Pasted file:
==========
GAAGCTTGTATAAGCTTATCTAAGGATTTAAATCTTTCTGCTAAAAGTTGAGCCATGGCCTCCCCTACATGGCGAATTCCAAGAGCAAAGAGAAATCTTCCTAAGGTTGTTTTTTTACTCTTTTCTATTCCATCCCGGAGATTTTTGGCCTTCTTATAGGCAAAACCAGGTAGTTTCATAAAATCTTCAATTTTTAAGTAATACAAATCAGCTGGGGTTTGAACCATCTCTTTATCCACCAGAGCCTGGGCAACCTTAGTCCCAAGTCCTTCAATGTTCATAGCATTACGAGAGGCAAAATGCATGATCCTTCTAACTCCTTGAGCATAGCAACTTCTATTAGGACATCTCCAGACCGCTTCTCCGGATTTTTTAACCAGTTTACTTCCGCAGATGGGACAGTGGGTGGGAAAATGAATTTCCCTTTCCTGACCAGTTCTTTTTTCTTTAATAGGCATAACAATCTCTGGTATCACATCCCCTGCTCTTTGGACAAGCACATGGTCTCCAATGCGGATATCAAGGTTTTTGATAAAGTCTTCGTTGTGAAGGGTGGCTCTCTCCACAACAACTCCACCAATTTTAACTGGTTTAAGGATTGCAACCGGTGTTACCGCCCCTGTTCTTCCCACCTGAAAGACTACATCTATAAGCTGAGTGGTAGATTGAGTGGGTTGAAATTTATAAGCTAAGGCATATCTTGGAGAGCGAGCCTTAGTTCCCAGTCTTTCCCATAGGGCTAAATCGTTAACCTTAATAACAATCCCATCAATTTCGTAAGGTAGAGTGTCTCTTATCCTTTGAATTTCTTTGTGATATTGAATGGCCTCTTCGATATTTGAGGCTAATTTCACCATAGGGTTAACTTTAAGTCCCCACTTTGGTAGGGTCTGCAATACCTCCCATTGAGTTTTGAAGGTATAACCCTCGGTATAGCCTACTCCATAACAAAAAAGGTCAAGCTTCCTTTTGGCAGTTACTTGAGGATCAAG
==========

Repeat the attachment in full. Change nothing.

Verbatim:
GAAGCTTGTATAAGCTTATCTAAGGATTTAAATCTTTCTGCTAAAAGTTGAGCCATGGCCTCCCCTACATGGCGAATTCCAAGAGCAAAGAGAAATCTTCCTAAGGTTGTTTTTTTACTCTTTTCTATTCCATCCCGGAGATTTTTGGCCTTCTTATAGGCAAAACCAGGTAGTTTCATAAAATCTTCAATTTTTAAGTAATACAAATCAGCTGGGGTTTGAACCATCTCTTTATCCACCAGAGCCTGGGCAACCTTAGTCCCAAGTCCTTCAATGTTCATAGCATTACGAGAGGCAAAATGCATGATCCTTCTAACTCCTTGAGCATAGCAACTTCTATTAGGACATCTCCAGACCGCTTCTCCGGATTTTTTAACCAGTTTACTTCCGCAGATGGGACAGTGGGTGGGAAAATGAATTTCCCTTTCCTGACCAGTTCTTTTTTCTTTAATAGGCATAACAATCTCTGGTATCACATCCCCTGCTCTTTGGACAAGCACATGGTCTCCAATGCGGATATCAAGGTTTTTGATAAAGTCTTCGTTGTGAAGGGTGGCTCTCTCCACAACAACTCCACCAATTTTAACTGGTTTAAGGATTGCAACCGGTGTTACCGCCCCTGTTCTTCCCACCTGAAAGACTACATCTATAAGCTGAGTGGTAGATTGAGTGGGTTGAAATTTATAAGCTAAGGCATATCTTGGAGAGCGAGCCTTAGTTCCCAGTCTTTCCCATAGGGCTAAATCGTTAACCTTAATAACAATCCCATCAATTTCGTAAGGTAGAGTGTCTCTTATCCTTTGAATTTCTTTGTGATATTGAATGGCCTCTTCGATATTTGAGGCTAATTTCACCATAGGGTTAACTTTAAGTCCCCACTTTGGTAGGGTCTGCAATACCTCCCATTGAGTTTTGAAGGTATAACCCTCGGTATAGCCTACTCCATAACAAAAAAGGTCAAGCTTCCTTTTGGCAGTTACTTGAGGATCAAG